Pay attention now. The next step is very important! Don’t forget:
Now drink your beer.
While drinking the glass of beer, either spray some no-rinse sanitizer on the lip and neck of the bottle (such as Star-San) or use a grill lighter or creme brulee torch to heat sanitize the lip of the bottle.
Give the bottle a good swirl to break the yeast off the bottom of the bottle, then pour the yeasty remains into your starter.
I recommend repeating this for two or three beers (get some help if you don’t want to drink them all yourself). That will insure that you have a sufficient amount of healthy yeast to start eating away at your starter.
Wrap the top of your yeast starter container (we recommend a 2-liter Erlenmeyer flask) in sanitized aluminum foil, or use a stopper with an air-lock, and let it sit. If you have a stir plate, great, if not, just give it a swirl every time you walk past it sitting on your kitchen counter. You can also easily build a simple stir plate with parts you might already have around the house.
It may be a day or two before you start to notice any activity in the starter. Remember, it’s a very small amount of yeast in there. Give the starter 3 to 4 days once the activity starts, and when the liquid begins to clear, you can chill it down in your fridge to see how much yeast has built up and collected at the bottom of the flask. If needed, decant the beer off of the top and repeat the starter process to build up the amount of yeast further.
Great information…read the rest of the article…
Pretty good tutorial on batch sparging from the American Homebrewers Association:
Anyone who wanted to enter the Alabama Brewoff but was disappointed by their early cut off on entries, then you should hurry and get your entry registered for the Macon Homebrew competition. While the deadline for registering is July 8 at 12 AM., they are only accepting 150 entries and already have 63 submitted at the moment. You can find all the information you need at http://themaconbeerfestival.com/BCOEM/. You’ll need two bottles to send and the entry fee is $10. You need to get those to the judging address by August 9th. Competition rules can be found here: http://themaconbeerfestival.com/BCOEM/rules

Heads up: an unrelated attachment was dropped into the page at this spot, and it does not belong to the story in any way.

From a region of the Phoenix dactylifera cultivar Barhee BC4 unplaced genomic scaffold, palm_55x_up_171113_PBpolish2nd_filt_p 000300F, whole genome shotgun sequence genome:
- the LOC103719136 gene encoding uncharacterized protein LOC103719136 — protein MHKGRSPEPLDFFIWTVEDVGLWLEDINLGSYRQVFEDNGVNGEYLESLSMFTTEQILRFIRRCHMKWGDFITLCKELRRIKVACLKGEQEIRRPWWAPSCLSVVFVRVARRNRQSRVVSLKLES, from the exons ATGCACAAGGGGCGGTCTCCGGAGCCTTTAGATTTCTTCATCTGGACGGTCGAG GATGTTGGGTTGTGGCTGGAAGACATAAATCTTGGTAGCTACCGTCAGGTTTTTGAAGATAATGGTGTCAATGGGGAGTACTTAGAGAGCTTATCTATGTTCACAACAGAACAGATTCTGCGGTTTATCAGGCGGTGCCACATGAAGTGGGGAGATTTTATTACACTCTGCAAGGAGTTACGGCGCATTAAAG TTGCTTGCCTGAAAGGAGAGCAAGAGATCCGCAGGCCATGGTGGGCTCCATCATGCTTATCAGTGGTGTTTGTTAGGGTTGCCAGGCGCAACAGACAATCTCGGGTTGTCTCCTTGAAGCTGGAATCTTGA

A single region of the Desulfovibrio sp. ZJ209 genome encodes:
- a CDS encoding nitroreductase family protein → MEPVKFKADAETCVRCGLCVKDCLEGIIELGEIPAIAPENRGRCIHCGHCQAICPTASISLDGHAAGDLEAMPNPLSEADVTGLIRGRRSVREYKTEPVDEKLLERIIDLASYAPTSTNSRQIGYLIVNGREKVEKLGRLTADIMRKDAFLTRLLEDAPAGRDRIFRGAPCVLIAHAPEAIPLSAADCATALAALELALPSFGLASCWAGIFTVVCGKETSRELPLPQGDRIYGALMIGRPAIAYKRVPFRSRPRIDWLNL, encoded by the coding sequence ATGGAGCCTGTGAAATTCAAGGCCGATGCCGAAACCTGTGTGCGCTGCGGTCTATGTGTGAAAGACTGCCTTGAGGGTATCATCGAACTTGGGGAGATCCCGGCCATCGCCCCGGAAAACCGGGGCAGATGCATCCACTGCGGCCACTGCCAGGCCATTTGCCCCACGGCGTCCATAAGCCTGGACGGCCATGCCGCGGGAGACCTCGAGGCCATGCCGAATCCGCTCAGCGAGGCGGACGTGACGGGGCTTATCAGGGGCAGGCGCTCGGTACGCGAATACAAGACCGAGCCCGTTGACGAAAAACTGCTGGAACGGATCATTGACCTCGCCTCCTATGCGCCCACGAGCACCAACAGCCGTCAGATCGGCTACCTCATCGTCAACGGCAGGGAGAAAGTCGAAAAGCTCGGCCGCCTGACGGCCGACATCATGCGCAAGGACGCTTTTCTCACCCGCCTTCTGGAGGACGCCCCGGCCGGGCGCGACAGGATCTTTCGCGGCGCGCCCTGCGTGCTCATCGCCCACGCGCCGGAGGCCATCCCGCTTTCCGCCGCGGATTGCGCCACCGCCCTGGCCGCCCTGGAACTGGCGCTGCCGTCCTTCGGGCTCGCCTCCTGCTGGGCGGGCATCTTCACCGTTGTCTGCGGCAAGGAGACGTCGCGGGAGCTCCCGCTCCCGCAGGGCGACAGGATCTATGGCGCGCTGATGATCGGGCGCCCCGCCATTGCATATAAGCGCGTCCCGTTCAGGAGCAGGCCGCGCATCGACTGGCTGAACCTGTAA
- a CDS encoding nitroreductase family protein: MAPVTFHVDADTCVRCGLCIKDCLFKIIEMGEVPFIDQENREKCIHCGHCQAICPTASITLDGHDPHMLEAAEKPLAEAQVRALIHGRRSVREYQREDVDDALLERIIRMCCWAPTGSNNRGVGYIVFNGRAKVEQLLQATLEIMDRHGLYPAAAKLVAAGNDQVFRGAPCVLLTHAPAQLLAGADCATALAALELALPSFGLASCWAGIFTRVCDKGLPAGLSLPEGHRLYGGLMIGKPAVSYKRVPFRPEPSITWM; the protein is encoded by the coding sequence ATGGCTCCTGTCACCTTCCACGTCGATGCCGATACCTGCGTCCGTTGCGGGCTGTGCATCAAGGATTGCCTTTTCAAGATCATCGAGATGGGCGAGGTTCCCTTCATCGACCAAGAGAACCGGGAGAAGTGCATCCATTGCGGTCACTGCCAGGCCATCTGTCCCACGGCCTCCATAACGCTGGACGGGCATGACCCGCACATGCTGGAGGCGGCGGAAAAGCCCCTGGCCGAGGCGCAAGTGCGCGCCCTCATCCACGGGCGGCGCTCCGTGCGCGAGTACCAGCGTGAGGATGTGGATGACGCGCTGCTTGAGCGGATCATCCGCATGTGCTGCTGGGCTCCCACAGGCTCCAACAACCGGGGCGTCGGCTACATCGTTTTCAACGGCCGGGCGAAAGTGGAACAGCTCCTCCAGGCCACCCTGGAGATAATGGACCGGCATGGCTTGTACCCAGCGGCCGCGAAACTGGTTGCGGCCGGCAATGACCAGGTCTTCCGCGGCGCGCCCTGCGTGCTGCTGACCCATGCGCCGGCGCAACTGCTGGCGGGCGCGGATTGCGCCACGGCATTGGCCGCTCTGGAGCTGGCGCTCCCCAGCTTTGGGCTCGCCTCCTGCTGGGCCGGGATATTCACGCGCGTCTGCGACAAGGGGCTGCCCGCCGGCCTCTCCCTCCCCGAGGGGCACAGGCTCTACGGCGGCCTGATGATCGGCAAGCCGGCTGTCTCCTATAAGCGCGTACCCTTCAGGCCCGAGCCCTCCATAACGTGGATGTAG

All mailed entries must received at the mailing location by the entry deadline – please allow for shipping time.
All entries will be picked up from drop-off location(s) the day of the entry deadline.
All entries must be handcrafted products, containing ingredients available to the general public, and made using private equipment by hobbyist brewers (i.e., no use of commercial facilities or Brew on Premises operations, supplies, etc.).
The competition organizers are not responsible for mis-categorized entries, mailed entries that are not received by the entry deadline, or entries that arrived damaged.
The competition organizers reserve the right to combine styles for judging and to restructure awards as needed depending upon the quantity and quality of entries.
Qualified judging of all entries is the primary goal of our event. Judges will evaluate and score each entry. The average of the scores will rank each entry in its category. Each flight will have at least one BJCP judge.
Brewers are not limited to one entry in each category but may only enter each subcategory once. For example, participants may enter a Belgian Pale (16B) and Belgian Saison (16C), but may not enter two Saisons, even if they are different brews.
The competition committee reserves the right to combine categories based on number of entries. All possible effort will be made to combine similar styles. All brews in combined categories will be judged according to the style they were originally entered in.
The Best of Show judging will be determined by a Best of Show panel based on a second judging of the top winners.
Bottles will not be returned to entrants.
Ship entries to: 562 Mulberry St Ln Macon, GA 31201
Register here: http://themaconbeerfestival.com/BCOEM/register